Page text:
And ultimately effective, because like age-old adage of having to give something up in order to get it back, Kashima has, in a sense, arrived back where she started, only now as a much more complete player and person.
Not only is she the most prolific playmaker in conference history, she is also leading the conference this season in shots by a huge margin, and has already scored more goals this season (seven, with four more games remaining) than she has in any of her previous four Spartan campaigns.
“Finally I’m scoring again” she gushes, “and it’s my fifth year.”
Graham Roxburgh, who has led the Spartans to more U Sports titles (five) than any another program since the turn of the century, appreciates everything Kashima has done in the details to become her most complete self on the field.
“Seina just possesses a natural ability to basically run and dribble and create,” says the head coach. “I don’t think she had to learn that. She is unique in that it just comes to her in the midst of a dribble.”
Confirm Kashima with a laugh, of her improvisatory abilities: “So I guess that must be the natural part? It’s whatever happens. I have no set plan.”
The part that she has honed and planned and perfected over her time on the Langley campus, however, is testament to both her overall skill set and the recognition Roxburgh has for seeing what others might not from within the proverbial lump of freshman clay.
“She glides past people, and so I think what has helped her is learning her right moments to do that, and then when to draw a second defender over before releasing it,” Roxburgh begins. “She is more mindful of what is the most strategic thing, and as she has grown in stature, her work rate, crucially, is as strong off the ball as it is on the ball. So now she is not just the talented one, but the responsible one.”
IT’S ALL ABOUT THE ASSISTS
Mission trips are all part of the TWU experience, and over the course of her years in the program, Kashima has seen the world with her teammates, banding together with them to help make a better planet.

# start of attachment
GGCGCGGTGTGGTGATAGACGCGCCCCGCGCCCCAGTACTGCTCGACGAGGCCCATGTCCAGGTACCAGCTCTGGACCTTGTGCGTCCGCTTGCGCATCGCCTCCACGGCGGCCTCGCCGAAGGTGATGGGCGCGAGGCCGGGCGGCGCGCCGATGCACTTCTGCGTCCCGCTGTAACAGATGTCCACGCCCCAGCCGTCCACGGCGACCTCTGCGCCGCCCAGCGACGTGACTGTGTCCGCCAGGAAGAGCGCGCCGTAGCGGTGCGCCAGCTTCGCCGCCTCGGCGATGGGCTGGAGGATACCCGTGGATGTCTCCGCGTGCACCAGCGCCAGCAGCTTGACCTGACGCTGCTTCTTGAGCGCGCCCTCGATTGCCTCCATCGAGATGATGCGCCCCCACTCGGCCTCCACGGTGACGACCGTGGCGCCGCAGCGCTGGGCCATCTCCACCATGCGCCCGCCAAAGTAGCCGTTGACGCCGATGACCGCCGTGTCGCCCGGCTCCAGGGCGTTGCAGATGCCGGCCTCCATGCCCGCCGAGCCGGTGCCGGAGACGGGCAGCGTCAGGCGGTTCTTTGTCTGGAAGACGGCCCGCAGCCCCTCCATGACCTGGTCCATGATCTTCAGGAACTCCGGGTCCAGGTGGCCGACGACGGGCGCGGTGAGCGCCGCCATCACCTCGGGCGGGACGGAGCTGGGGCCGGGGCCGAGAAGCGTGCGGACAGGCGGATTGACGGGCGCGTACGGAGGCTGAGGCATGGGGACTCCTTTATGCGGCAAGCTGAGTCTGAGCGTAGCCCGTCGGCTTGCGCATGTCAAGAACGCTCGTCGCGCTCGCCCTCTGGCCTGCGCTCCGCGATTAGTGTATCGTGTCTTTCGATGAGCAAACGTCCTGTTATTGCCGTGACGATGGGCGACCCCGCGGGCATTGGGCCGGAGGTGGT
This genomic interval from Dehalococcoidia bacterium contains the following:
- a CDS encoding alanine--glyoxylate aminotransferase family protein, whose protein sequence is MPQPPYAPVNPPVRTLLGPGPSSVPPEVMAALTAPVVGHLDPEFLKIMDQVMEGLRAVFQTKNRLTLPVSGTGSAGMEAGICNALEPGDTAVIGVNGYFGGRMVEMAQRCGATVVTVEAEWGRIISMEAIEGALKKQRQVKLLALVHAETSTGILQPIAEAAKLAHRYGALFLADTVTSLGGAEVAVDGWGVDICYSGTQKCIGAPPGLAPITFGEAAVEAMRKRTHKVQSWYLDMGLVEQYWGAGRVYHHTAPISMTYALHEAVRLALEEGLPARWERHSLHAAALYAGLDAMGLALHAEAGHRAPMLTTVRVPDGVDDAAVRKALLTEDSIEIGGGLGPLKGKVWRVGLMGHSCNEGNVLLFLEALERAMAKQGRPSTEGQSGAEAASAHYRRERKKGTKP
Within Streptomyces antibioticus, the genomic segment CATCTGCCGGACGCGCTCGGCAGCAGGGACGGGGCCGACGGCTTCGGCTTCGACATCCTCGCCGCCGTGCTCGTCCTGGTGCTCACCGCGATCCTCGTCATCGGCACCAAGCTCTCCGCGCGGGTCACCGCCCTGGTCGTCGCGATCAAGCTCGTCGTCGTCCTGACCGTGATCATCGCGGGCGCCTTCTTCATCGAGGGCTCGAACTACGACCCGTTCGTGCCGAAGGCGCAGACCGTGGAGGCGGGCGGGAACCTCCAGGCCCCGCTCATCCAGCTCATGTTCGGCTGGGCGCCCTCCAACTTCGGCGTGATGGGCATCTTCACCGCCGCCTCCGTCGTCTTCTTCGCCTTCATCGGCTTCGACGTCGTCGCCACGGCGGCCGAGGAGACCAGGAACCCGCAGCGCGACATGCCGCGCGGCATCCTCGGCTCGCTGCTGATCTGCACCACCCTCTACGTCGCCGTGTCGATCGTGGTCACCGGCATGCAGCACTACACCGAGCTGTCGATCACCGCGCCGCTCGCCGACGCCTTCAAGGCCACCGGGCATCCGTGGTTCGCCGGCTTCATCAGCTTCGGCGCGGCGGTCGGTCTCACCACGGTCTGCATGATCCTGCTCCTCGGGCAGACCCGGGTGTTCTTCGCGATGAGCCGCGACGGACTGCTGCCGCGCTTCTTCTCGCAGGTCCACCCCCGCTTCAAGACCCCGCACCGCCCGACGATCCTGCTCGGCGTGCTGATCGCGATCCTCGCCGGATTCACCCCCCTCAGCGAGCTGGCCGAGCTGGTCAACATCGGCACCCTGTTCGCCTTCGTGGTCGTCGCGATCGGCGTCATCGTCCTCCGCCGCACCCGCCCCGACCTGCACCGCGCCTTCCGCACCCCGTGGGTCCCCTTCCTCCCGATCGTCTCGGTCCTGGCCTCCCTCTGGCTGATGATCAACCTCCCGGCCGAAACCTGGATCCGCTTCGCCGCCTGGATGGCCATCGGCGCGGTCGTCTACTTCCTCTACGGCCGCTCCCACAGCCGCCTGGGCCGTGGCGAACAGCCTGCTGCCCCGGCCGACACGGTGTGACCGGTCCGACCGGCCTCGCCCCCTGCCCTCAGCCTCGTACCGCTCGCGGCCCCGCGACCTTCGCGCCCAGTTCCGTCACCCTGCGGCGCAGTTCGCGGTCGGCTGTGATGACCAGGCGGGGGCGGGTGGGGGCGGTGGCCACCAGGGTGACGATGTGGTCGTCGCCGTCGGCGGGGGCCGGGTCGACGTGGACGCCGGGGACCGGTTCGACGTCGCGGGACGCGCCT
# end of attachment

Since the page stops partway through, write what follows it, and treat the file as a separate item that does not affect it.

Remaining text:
Yet as she readily admits, she was missing one vital part of the equation.
“So we’ve gone to places like Paraguay and Peru, but I started to feel like the only time I was doing (outreach work) was when I was out of the country,” explains Kashima, who is eyeing a career as a teacher. “I had done a practicum at Edmonds (Elementary) and was good friends with the principal there, and I started to get ideas on how I could use the gift I have been given to bless schools and their communities.”
Roxburgh has always been a like-minded resource for such matters, and Kashima was able to lean on him for much-needed help.
The demands of soccer and school have been huge for her, yet Kashima is hopeful her idea of a local soccer academy for help at-risk youth in the Edmonds neighbourhood near Byrne Creek Secondary can soon become a reality.
“Hopefully we can get a lot of people involved,” added Kashima, “and we can give the kids the chance to dream about playing for their school and then playing at university.”
Assists. It’s always about the assists.
On the field, but just as important, off of it as well.
And if Seina Kashima always had a natural gift for moving with a soccer ball at her feet, she’s learned that giving it up is the best and most rewarding way to get it back.